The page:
Who cares if no one cares?

Lately, I’ve been pondering the preponderance of organizations dedicated to getting people to “buy local”, which I suppose includes my own, in a sense. While Social Gifting is not strictly a campaign it is designed to support those who have and participate in these campaigns. The goals of connecting gamblers to local businesses via the PlayerSpot platform is one of information and opportunity, not particularly activism.

Yet, as I go through Facebook page after Facebook page, website to site, I get a reasonable impression of what is similar between the efforts and what I’m seeing is interesting. Despite the different organizations (many of which are actually in competition with each other), despite the approaches, one topic resonates with me in all of them, one word sums the tide these organization fight against: impassivity.

It’s tempting to actually use the word apathy and while its true meaning does not include intent, our common usage connotes an almost antagonistic lack of interest. The people and businesses who are being cheered off the sidelines don’t seem so much actively against local support as they are unable or unlikely to choose *for* such a solution.

Some of the efforts you find in common among these organizations include awareness, cajoling, guilting, promotion, instruction. All good things, right? Consider, though, who these tactics are being aimed at: members of the communities who should have the strongest self-interest in the outcome. Why then are they requiring the most effort to be convinced?

This isn’t a question easily answered, as each individual is likely to have a unique version of an answer, but with the volume (both quantity and amplitude) of coercion attempted, it’s clear that messages are going ignored or unheard. This isn’t to cast stones at any particular group or to be part of the guilting of those who are unreceptive, but rather to examine some of the possible answers to the question, “why don’t people care?”

Some do care, of course. These movements have their adherents. The groups are growing, albeit slowly. All the while, though, what should be an obvious message and approach is being piled upon, noisily and (sometimes) clumsily. Is this a vicious cycle that needs a different approach to break out of the “I don’t really care, stop telling me I need to care, go away I’m not listening to you, la la la la la la” scenario which, sadly, mimics the public attitude on most things advertising, local or not?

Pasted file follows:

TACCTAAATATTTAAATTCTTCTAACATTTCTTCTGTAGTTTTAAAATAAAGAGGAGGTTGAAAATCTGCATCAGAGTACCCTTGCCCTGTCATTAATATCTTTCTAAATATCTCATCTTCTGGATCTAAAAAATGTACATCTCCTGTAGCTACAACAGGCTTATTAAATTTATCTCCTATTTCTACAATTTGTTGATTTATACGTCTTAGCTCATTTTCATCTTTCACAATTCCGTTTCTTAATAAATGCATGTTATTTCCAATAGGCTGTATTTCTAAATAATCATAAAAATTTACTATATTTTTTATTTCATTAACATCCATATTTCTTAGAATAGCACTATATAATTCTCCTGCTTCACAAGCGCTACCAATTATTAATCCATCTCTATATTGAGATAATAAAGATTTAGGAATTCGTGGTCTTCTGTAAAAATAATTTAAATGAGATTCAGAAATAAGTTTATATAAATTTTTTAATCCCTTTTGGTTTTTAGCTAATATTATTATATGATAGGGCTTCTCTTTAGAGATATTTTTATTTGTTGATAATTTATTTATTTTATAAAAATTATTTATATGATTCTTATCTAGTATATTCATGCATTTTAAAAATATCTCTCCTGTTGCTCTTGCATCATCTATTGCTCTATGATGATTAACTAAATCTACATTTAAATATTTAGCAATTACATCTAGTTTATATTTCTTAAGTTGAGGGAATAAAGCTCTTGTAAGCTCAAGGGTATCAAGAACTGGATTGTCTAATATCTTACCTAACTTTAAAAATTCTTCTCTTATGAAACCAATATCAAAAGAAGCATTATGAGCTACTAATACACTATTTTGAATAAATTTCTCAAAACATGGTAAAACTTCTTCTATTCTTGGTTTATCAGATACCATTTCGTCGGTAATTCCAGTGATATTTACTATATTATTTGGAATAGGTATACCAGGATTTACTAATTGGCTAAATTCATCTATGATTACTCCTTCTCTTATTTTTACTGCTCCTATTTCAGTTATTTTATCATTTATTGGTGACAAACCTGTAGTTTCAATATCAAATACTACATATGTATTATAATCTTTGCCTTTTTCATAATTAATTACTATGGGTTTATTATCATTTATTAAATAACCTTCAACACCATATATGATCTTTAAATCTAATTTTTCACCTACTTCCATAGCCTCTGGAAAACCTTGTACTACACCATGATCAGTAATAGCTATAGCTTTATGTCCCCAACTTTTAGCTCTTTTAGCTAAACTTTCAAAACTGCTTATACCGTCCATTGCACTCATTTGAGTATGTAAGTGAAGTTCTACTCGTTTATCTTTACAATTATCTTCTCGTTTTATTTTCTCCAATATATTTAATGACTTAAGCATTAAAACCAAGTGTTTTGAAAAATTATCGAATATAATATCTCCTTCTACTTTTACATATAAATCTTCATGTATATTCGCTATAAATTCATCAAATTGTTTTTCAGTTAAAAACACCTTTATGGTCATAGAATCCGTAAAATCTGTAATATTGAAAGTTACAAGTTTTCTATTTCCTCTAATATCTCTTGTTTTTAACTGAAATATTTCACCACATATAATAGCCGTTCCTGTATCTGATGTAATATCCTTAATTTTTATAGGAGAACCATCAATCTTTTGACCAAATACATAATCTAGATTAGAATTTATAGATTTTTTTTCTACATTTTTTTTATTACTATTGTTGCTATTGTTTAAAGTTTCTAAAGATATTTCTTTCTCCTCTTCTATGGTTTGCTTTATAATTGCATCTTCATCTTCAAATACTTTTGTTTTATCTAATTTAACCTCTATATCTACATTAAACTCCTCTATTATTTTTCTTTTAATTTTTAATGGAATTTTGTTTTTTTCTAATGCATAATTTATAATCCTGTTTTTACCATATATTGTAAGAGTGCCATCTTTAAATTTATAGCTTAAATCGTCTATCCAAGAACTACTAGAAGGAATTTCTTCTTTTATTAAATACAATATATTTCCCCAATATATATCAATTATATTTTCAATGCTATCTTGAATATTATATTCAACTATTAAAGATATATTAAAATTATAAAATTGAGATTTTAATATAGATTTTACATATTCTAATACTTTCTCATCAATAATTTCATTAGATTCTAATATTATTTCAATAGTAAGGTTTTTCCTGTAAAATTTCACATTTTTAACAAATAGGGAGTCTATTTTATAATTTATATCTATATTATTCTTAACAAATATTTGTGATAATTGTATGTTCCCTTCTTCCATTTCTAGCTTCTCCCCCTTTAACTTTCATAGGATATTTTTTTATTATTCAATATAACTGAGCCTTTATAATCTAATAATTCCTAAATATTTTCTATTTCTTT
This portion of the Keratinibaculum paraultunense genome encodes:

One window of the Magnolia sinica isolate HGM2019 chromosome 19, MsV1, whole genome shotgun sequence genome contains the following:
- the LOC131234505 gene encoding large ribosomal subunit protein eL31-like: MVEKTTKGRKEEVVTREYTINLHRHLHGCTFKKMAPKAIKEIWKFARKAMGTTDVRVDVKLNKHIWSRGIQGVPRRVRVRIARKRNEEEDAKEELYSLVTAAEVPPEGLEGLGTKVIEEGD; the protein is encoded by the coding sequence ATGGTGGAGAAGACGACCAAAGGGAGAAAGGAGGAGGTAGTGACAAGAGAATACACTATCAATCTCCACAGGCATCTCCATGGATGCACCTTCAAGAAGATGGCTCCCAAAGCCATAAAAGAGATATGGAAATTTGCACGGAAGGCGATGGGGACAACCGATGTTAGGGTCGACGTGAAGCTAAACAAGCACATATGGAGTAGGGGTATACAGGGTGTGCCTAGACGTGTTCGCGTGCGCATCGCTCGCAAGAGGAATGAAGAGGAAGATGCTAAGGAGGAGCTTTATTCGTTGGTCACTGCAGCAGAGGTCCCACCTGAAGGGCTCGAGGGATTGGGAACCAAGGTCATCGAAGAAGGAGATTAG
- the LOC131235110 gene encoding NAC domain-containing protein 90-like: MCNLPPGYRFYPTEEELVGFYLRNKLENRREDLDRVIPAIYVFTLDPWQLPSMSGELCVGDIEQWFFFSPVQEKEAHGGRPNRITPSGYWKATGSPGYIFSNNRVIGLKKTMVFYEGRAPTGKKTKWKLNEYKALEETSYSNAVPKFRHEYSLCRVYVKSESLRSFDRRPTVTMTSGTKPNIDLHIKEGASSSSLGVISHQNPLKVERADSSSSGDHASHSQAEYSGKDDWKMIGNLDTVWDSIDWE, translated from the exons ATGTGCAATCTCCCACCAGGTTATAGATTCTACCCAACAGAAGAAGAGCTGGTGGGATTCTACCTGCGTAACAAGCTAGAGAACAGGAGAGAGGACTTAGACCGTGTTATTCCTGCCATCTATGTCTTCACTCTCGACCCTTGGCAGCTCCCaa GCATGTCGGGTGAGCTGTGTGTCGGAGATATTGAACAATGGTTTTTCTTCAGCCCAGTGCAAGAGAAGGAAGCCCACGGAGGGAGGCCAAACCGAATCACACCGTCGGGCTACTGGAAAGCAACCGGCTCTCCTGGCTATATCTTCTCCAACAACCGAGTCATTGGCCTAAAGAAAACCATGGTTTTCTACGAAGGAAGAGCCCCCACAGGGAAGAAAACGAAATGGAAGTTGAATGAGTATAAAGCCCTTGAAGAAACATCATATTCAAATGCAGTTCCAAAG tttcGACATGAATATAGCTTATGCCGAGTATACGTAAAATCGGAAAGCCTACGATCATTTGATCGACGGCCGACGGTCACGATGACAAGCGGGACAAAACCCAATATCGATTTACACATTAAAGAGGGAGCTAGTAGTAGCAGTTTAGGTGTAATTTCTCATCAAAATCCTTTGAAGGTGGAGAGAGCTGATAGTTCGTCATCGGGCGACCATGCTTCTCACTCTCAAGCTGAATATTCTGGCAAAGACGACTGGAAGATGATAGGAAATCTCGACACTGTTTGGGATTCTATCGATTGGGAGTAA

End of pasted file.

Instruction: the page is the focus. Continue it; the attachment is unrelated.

I’ll admit, I do have ideas on alternatives and I offer some of those up through my services, but this is not an exercise in self-serving aggrandizement. If “business as usual” has gotten us to this point where care and feeding of local economies has become a lost art, will more “business as usual” really revive it? What are the “buy local” organizations doing now that would fall in the new, innovative, or effective category that transcends standard “buy now! buy local!” rhetoric?

As a positive example, I like the 3/50 Project. They’re keeping the implementation simple and attainable. It’s still carrot-and-stick though with the economic impact data; for the people who already care enough, 3/50 is a stellar “path to success”. For the people who don’t care enough, what way will the message get through? The “don’t (yet) care enough” crowd is unlikely to make the effort to dig into the economic benefit statistics despite the fact that they too likely see stores closing around them, and possibly even lament the loss.

In a world where individuals and business are drowning in the cacophony of “listen to me! do what I want you to do!” blather, and there doesn’t yet appear to be enough enlightenment to make self-interest the power it could be, how might the message get through?